The final speaker in the Geography Speaker Series is Dr. Hugues Lantuit (Alfred Wegener Institute for Polar and Marine Research & University of Potsdam). He will be speaking about "Arctic coasts in a changing climate" on Friday, May 24 at 3:00 p.m. in SN 2025. The abstract can be found at the end of this post.
Dr. Hugues Lantuit is the leader of the coastal dynamics research group at the Alfred Wegener Institute for Polar and Marine Research in Potsdam, Germany. Dr. Lantuit has got a Maîtrise in Geography and Geology from Université Denis Diderot in Paris, France, a Masters of science in Geography from McGill University in Montréal, Canada and a PhD in Geosciences from the University of Potsdam in Germany. His science deals with the evolution of the permafrost landscapes in the Arctic, their reaction to climate change and its implication for the Earth Climate System. He focuses on the erosion of permafrost coasts and its impact on the environment and on local communities. His research is located both in Siberia and in the western Canadian Arctic, with a greater focus on the latter, with now over ten expeditions to the Northwest Territories and the Yukon over the past ten years.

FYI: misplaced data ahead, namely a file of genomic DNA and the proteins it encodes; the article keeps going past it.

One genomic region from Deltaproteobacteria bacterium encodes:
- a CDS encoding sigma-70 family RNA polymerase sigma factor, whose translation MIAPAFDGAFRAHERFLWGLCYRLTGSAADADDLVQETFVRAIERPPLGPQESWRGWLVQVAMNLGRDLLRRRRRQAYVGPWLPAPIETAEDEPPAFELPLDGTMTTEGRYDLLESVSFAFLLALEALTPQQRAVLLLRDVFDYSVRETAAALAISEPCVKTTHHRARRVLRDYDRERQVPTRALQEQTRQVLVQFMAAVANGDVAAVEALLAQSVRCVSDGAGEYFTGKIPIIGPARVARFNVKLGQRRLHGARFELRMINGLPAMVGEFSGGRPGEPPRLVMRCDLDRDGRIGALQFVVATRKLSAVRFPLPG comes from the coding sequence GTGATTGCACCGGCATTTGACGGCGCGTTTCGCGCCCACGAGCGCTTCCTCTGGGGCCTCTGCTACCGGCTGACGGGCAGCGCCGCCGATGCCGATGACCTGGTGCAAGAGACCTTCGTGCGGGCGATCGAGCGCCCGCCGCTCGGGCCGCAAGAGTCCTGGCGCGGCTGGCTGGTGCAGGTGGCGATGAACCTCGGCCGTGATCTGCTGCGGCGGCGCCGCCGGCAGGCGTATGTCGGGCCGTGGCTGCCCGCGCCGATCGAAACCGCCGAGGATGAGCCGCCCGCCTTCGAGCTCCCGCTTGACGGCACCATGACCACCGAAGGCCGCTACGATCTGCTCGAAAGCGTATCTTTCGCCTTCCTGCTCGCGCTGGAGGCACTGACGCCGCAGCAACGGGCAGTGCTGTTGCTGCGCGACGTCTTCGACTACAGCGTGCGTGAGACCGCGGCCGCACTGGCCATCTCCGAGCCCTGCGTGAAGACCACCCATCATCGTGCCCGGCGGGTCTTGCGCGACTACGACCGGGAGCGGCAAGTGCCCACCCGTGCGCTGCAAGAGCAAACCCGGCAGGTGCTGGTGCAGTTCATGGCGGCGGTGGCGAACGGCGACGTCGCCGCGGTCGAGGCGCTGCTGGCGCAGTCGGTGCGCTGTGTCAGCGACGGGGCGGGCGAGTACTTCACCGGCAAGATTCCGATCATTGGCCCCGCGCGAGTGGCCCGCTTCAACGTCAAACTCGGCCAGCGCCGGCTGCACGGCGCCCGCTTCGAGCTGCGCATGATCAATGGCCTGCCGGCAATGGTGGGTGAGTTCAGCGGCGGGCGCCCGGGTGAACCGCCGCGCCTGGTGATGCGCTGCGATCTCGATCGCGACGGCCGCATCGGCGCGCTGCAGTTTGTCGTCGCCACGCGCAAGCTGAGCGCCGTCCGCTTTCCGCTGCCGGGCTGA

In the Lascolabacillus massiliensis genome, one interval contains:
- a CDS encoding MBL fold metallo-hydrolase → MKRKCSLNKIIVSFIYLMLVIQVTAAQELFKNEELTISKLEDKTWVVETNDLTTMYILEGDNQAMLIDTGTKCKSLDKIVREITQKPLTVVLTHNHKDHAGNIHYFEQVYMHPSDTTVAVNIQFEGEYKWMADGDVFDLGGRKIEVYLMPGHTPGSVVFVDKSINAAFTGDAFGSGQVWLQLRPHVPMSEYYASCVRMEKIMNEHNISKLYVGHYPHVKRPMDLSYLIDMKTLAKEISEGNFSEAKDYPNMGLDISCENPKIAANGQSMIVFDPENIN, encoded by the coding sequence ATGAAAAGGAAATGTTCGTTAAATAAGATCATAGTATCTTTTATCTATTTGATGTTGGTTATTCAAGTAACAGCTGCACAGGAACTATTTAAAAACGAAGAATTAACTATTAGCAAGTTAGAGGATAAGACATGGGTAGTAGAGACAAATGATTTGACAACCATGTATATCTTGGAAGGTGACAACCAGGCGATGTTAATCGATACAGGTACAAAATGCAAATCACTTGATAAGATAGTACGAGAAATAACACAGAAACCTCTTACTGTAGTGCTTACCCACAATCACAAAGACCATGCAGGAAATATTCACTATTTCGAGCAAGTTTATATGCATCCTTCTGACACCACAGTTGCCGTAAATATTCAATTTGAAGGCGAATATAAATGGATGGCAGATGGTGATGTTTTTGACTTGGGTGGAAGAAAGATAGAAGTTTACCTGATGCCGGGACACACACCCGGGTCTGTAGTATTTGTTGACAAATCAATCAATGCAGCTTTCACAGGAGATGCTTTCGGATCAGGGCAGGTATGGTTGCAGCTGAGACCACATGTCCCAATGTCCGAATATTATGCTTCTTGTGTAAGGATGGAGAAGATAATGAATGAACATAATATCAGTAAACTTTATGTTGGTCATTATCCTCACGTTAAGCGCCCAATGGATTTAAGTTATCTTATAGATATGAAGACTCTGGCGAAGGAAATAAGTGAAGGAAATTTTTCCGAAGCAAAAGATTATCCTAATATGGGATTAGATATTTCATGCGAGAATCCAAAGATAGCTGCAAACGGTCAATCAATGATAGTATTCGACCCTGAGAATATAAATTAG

Dr. Lantuit is the founder of the Permafrost Young Researchers Network (PYRN), the co-founder of the Association of Polar Early Career Scientists (APECS) and was a member of the Initiating Group of the Sustaining Arctic Observing Networks (SAON). He is now a member of the Executive Committee of the International Permafrost Association (IPA), after having been the Executive Director of the association between 2008 and 2012.
Arctic permafrost coasts, which account for 34% of the coasts of the Earth, are extremely vulnerable to climate change, because the frozen bluffs, upon contact with seawater, lose the cohesion provided by the permafrost matrix and are instantly washed away by incoming waves. With warming in the Arctic expected to be roughly twice as high as the global mean, sea ice extent is expected to decline dramatically and induce favourable conditions for coastal erosion. The subsequent impacts include threats to infrastructure and changes to the nearshore food-web through the release of sediment and organic matter to the ocean. A comprehensive understanding of the processes at work at the local level is nonetheless still lacking and impeding any kind of prognosis on the trajectory of erosion rates. In this presentation, we show recent efforts to understand the processes at work in the coastal zone and the impacts of the changing environment, with a greater focus on the western Canadian Arctic (Beaufort Sea) and eastern Siberia (Laptev Sea).